A recent Wall Street Journal article said that Nevada was joining more than a dozen other states and dropping the parallel parking requirement from its driver’s license test. No more will the nervous determination of that first-time driver be challenged. Many of us remember that moment when we shifted to reverse, turned our head and hoped for the best.
It’s true, that maneuver was the most difficult of the entire test, but we still did it. And that’s the point.
My suspicion for this decision was realized when the article stated the obvious: the primary reason for failure rates was the parallel park requirement. The failures then created a backlog of drivers needing to retake the test. In Maryland, the pass rate for the driver’s test went from about 50% to almost 70% a year after the requirement was dropped.
Today it seems when we are faced with adversity — long wait lines, a backlog or an over abundance of complaints — the powers to be acquiesce. They make things easier, faster, less obtrusive and less demanding — all in the name of progress. The “p” word is used more frequently today than it ever has been before. But is it progress or is it propitiation?
Could our expectations over time eventually be numbed, and what will the cumulative outcome be on society? Perhaps parking spaces will revert back to the old days when everyone pulled in diagonally, or maybe huge mall-like parking lots will be built so no one has to back up. I don’t think so, but that’s not my point.
The point is that complacency kills. It kills creativity, ingenuity and diminishes the “get-it-done” drive young and old are taught throughout their lives. It was not very long ago when our determination to see something through to the end was heralded, when getting back up after being knocked down was character building. If that “do it again until I do it” attitude slowly disappears, then where will we be?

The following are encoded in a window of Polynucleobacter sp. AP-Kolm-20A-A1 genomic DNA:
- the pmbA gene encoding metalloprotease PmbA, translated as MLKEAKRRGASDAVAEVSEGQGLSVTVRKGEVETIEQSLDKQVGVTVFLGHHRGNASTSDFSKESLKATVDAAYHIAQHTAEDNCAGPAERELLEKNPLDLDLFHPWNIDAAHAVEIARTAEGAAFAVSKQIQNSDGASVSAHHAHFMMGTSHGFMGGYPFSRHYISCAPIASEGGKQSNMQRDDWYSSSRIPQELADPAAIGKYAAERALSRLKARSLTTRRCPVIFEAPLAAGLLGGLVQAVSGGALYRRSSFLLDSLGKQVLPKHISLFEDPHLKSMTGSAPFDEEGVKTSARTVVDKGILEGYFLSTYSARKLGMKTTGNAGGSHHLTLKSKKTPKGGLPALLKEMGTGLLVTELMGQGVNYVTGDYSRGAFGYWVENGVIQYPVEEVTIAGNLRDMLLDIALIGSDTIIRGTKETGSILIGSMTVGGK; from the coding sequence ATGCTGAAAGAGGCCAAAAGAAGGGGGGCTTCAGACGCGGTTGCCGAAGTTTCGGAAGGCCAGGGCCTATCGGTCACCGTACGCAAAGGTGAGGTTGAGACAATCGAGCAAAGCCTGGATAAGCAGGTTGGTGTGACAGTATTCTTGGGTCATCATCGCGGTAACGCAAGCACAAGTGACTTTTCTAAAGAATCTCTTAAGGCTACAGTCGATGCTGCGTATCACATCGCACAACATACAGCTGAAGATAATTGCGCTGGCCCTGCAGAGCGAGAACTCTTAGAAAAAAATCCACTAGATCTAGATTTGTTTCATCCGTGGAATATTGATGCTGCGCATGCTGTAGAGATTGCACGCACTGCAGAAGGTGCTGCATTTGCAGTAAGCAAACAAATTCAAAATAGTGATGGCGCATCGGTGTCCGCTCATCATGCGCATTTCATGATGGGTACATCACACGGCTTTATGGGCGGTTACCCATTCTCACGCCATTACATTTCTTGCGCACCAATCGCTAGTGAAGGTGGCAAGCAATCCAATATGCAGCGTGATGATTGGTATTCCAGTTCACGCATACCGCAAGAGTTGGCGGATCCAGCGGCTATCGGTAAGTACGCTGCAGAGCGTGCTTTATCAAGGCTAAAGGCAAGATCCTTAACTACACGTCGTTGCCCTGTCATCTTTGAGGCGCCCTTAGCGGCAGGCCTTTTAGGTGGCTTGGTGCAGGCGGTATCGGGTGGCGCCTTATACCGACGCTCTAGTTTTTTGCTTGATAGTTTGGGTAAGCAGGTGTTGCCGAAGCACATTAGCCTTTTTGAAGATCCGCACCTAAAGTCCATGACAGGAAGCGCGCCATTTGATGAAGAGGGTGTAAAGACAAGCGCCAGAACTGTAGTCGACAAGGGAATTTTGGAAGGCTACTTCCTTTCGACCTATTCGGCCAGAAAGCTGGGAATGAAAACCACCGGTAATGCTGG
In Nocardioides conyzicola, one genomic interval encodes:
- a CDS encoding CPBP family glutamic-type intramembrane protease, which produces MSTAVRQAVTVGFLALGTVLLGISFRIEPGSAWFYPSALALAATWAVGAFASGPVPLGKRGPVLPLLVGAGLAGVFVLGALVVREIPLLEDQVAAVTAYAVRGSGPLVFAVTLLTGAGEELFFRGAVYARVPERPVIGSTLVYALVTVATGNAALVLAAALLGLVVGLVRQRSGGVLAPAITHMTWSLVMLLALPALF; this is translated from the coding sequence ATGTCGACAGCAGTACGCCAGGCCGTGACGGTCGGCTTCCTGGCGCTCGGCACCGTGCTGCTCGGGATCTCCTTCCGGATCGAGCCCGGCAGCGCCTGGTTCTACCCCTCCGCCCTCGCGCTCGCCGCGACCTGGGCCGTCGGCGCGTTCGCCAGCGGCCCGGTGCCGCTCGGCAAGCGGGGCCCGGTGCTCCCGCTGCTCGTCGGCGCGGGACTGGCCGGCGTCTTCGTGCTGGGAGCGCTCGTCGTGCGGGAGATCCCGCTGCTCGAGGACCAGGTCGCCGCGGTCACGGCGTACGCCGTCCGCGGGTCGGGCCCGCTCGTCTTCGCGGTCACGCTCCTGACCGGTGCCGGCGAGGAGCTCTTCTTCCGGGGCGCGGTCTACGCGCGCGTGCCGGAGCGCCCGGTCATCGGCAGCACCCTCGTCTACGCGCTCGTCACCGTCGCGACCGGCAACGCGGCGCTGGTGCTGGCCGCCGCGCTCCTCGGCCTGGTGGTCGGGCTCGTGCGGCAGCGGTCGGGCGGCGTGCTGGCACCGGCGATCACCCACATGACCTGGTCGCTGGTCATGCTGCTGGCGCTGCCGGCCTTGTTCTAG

When our daughter was learning to drive, it was in the only vehicle we had at the time, a Chevrolet Suburban. Along with the standard city and highway practice drives, in the high-school parking lot she learned to parallel park. She also gained confidence in completing a task she at first thought was impossible.
The day of her test, she pulled up in the Suburban. Other drivers waited in line behind her in awe at the girth of the vehicle in front of them.
The officer got in; there was a definite air of uncertainty as he buckled his seat belt. Perhaps a sly smile emerged suggesting disbelief that a teenager is going to attempt this test in “a tank.”
It happened just after a right turn at the stop sign. Large orange cones outlined the space, and in less than 15 seconds the Suburban was in its spot between the two cones with engine idling. The officer looked up from his scorecard, turned with a grin and said, “Young lady, there is no need to continue. If you can park this on your very first try, then you’ve passed. Congratulations.”
Given the time we are in right now, mutual resolve to support one another and see this pandemic through to its demise requires toughness by everyone. What’s in front of us may seem impossible, but how we face it will be our legacy.
A sign outside one of the local schools here says, “Tough times do not last forever, but tough people do.” This country has been through much in the past 244 years, and it has done so because of resiliency, steadfast resolve and our ability to do the impossible.
A long time ago, one man had the inclination to challenge all of us to do a hard thing. In a time of uncertainty, he chose a mission many believed could not be done. He chose for us as a country to do the impossible, and on July 20, 1969, the world watched as we Americans achieved the impossible by landing on the moon.
Those words spoken by President Kennedy seven years earlier at Rice University were a testament to the American spirit and fueled young and old to believe anything is possible. His words are important to read and remember today. Kennedy’s speech said it all about why we must do the things we do: “We choose to go to the moon. We choose to go to the moon in this decade and do the other things, not because they are easy, but because they are hard, because that goal will serve to organize and measure the best of our energies and skills, because that challenge is one that we are willing to accept, one we are unwilling to postpone, and one which we intend to win, and the others, too.”
Does driving in reverse and successfully parallel parking equal a tough, forthright future decision maker? No, it does not. But complacency— taking the easy way out when the masses calls for it because lines are long or do-overs are now expected— will over time shift our paradigm, if it hasn’t already. So maybe a short drive in reverse every now and again just may keep us on our toes, present us with a challenge and maybe even remind us that yes, we can do anything.